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Propitiation and Expiation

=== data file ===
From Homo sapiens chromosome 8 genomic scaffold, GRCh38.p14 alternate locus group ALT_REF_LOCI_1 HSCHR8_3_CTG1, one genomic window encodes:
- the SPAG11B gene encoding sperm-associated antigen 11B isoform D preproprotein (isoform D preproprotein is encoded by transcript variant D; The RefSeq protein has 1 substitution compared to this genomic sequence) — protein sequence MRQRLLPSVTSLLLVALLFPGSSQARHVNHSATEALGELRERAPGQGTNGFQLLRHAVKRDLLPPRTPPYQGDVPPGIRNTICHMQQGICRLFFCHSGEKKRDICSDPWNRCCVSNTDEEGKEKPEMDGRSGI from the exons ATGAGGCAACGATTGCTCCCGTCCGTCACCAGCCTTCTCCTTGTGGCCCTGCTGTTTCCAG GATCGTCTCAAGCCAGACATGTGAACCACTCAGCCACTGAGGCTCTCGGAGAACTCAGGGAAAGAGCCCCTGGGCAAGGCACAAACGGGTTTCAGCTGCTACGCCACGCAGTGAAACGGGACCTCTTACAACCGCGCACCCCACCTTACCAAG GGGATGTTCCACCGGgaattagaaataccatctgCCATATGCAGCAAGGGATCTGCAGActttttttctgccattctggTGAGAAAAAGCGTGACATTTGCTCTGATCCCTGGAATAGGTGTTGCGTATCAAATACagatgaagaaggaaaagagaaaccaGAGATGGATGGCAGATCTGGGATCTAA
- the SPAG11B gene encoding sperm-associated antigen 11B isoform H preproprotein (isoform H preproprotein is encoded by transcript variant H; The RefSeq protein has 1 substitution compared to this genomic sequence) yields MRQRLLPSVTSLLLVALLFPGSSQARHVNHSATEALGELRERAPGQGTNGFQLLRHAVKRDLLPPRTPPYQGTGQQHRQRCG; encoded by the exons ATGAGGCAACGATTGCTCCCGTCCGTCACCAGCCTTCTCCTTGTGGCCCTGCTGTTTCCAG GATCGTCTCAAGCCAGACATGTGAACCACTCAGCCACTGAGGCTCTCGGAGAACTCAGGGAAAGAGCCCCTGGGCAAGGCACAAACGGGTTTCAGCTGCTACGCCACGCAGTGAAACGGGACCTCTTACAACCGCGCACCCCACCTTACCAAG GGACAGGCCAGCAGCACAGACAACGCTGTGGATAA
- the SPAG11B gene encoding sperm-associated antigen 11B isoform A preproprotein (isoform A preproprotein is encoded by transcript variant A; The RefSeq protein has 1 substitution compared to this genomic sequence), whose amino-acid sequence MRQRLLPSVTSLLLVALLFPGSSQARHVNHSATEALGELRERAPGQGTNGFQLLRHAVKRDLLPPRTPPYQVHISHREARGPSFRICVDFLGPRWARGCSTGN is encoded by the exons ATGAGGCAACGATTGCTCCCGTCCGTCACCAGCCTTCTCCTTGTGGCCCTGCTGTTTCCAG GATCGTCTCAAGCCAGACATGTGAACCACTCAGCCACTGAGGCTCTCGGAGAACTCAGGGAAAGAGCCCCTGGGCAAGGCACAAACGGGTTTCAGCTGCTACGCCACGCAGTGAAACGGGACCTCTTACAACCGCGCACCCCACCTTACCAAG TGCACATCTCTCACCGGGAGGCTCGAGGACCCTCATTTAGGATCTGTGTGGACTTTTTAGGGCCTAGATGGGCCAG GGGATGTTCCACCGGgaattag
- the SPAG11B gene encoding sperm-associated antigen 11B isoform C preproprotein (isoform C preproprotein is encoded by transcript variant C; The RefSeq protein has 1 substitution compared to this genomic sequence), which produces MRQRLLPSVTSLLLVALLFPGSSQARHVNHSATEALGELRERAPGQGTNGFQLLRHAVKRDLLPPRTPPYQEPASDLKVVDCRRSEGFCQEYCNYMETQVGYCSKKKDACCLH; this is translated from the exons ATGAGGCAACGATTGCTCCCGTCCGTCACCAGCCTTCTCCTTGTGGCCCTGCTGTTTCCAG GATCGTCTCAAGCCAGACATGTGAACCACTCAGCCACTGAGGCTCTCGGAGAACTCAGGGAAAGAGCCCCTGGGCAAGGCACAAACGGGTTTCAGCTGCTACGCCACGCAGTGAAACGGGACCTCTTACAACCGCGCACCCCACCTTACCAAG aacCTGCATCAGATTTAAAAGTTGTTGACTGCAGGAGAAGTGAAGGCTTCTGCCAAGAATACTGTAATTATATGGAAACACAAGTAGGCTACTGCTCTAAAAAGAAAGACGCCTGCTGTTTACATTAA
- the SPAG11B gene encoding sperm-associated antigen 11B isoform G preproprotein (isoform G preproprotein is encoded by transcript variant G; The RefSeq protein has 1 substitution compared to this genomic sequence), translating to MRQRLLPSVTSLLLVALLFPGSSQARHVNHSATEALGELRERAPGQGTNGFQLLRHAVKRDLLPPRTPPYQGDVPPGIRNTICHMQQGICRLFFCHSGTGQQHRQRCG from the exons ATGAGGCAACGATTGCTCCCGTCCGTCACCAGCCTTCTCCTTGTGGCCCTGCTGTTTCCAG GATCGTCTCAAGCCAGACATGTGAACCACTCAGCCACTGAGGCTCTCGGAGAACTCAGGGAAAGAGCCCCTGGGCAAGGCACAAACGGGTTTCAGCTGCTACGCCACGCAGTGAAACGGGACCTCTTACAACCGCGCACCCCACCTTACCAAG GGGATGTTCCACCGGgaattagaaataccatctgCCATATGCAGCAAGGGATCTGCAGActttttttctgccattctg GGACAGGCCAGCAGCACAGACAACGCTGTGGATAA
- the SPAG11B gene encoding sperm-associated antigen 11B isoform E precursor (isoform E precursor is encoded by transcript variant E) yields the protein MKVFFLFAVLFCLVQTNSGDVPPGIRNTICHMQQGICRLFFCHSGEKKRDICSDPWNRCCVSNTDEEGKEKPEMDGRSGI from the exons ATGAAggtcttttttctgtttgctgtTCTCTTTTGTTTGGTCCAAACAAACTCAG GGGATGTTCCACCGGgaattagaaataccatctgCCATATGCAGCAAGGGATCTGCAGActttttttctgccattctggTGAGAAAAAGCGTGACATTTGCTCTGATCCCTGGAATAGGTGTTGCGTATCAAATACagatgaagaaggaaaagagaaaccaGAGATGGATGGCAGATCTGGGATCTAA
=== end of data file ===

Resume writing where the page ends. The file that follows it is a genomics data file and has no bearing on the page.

PROPITIATION AND EXPIATION (Gr. hilastērion, hilasmos). KJV and NASB used the word propitiation three times—“God set forth [Christ] to be a propitiation” (hilastērion, Rom.3.25); “[Christ] is the propitiation for our sins” (hilasmos, 1John.2.2); “God...sent his Son to be the propitiation for our sins” (hilasmos, 1John.4.10)—where RSV and NEB use expiation and NIV has either sacrifice of atonement or atoning sacrifice. Propitiation and expiation are not synonyms; they are very different in meaning. Propitiation is something done to a person: Christ propitiated God in the sense that he turned God’s wrath away from guilty sinners by enduring that wrath himself in the isolation of Calvary. Expiation is what is done to crimes or sins or evil deeds: Jesus provided the means to cancel or cleanse them. Certainly Jesus’ death provided an expiation for the sins of the world; the NT clearly affirms this. But was it necessary for Jesus to provide a propitiation (to avert the wrath of God against